Even though it’s been mostly wet and cool this week signs of spring are on the breeze. Having trimmed the blackberries down to a few sticks per plant in January and leaving them for dead, at least in appearance, it is good to see green shoots forming on the bare canes. This will be the third spring for these plants, and they are getting ready to explode into a glorious tangle of thorny vines. The grape vines are still sleeping but received the same severe pruning last month. The first buds are forming on the pecans and pear trees, and the peach tree in the garden actually has a few tiny blossoms that I fear have come too early. I keep one meadow near the pond unmowed to promote wild flowers and though its still early I have seen a few scattered reds and yellows of Indian Paintbrush and Mustard. The bluebonnets are going to be spectacular this year. I have been watching the bluebonnet plants growing since early January.
Which brings me to this: I did not grow up on a farm and spent relatively little time around the farming lifestyle until a little over three years ago when Kay and I bought Egret Isle Farm. In my brief time here, I have made two primary discoveries: first, a surprising amount of information can be had online. Second, and here is where watching the bluebonnets grow comes to mind, the farmer’s five senses are the most powerful and useful tools a person can bring to the occupation. Or, put another way that connects the farm with the spiritual life, the trick to farming is mostly being present and paying attention. In fact, being present and paying attention may be two of the most important keys to a fully lived spiritual life. But, in the extremely noisy world where our attention is demanded from every quarter, where is it most important that we be present and what should we be paying attention to? That is an essential question.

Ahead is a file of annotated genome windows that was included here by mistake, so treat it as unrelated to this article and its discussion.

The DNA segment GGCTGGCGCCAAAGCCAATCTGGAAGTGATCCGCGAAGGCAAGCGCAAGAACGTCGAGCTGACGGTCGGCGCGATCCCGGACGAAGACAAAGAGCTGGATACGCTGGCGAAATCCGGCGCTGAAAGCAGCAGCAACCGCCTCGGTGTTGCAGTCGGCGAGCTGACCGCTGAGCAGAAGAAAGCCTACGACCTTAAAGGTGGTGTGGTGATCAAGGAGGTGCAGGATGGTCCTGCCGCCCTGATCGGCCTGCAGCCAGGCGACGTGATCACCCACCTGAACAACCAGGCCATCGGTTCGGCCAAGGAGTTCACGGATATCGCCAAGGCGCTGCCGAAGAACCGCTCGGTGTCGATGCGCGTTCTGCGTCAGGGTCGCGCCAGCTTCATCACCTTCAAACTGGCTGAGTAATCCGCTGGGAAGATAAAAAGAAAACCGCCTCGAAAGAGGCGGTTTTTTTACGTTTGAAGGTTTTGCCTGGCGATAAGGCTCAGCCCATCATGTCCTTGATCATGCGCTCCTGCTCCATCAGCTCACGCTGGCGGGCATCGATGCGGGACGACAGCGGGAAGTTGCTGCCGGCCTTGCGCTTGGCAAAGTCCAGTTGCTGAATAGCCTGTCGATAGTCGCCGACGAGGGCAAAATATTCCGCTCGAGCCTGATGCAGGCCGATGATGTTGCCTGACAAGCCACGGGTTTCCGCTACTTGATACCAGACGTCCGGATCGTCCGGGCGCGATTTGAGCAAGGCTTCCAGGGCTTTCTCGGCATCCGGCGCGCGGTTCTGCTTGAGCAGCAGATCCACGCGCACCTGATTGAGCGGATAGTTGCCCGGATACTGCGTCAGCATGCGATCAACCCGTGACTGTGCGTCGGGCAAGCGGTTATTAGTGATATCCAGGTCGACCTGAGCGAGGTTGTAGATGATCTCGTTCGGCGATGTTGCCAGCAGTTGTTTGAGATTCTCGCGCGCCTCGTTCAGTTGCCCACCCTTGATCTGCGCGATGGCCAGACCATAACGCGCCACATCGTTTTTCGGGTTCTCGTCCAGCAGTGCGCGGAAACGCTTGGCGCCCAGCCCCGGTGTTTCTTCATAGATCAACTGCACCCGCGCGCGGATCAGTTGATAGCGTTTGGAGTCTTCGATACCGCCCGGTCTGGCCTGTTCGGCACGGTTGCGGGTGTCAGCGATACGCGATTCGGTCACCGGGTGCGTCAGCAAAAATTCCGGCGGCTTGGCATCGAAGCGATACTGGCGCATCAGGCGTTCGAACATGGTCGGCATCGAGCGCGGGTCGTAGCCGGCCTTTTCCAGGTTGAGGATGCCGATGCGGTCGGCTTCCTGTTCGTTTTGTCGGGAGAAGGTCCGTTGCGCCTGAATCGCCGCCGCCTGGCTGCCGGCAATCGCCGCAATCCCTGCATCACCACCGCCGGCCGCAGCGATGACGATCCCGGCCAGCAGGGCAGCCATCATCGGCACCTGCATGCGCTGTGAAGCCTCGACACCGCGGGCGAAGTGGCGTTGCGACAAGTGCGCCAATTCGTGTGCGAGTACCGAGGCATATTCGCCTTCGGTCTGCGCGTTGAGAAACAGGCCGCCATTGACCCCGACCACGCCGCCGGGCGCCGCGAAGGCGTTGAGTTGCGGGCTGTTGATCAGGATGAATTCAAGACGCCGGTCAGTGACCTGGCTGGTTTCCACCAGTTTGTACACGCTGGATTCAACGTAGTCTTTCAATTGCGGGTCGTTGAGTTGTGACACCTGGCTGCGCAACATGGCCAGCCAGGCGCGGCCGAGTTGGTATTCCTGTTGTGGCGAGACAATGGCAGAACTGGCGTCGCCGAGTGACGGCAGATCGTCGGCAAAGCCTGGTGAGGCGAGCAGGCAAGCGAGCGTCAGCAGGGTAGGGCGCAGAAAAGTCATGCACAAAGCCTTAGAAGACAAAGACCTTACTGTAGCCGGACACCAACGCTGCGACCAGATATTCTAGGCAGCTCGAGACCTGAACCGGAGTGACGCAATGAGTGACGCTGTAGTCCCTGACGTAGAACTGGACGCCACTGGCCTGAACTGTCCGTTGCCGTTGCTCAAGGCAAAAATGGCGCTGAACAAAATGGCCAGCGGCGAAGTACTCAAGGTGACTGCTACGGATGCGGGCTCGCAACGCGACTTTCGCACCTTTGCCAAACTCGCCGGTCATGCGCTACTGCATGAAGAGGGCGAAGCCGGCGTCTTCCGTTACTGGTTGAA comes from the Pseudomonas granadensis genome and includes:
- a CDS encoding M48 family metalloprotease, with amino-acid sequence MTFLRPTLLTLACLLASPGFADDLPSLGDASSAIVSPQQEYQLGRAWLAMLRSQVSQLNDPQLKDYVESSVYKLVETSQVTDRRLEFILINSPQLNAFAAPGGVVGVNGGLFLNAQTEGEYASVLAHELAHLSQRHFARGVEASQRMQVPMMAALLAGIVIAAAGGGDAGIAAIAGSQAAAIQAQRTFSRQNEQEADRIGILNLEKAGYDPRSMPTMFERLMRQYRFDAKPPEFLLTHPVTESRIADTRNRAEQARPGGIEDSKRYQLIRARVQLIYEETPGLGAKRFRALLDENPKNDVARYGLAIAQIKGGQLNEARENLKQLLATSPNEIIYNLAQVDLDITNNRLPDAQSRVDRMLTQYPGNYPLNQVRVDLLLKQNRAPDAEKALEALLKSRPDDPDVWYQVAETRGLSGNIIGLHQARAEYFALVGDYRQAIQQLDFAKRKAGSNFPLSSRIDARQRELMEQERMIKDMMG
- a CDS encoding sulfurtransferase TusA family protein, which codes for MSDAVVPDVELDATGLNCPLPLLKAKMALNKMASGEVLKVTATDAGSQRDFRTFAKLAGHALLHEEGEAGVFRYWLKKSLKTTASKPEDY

As I have written elsewhere, the fourfold focus of the Serene Disciple Project features connecting with God by being fully present and paying attention in the context of personal devotion, creative work, hospitality, and spiritual friendship. These four ways of living out a healthy, balanced, Christ-centered spirituality were a vital part of my recovery from deep personal crisis nearly a decade ago. After life had fallen apart I decided that I needed a more sustainable, less life-consuming way of living out the Christian life. With an ironic smile, I started calling this new way of life “suburban monasticism,” and it remained a very personal practice for several years before I began to teach it in sermons and retreats. While the poem by Thomas Merton I have referenced before was very meaningful to me, as were numerous books and authors, the suburban monastic quadrangle was not based on the work of anyone else but rather grew naturally and gradually from time spent in the four locations that I associated with the quadrangle: personal devotion on the deck, creative work in the shop, hospitality in the kitchen, and spiritual friendship on the porch.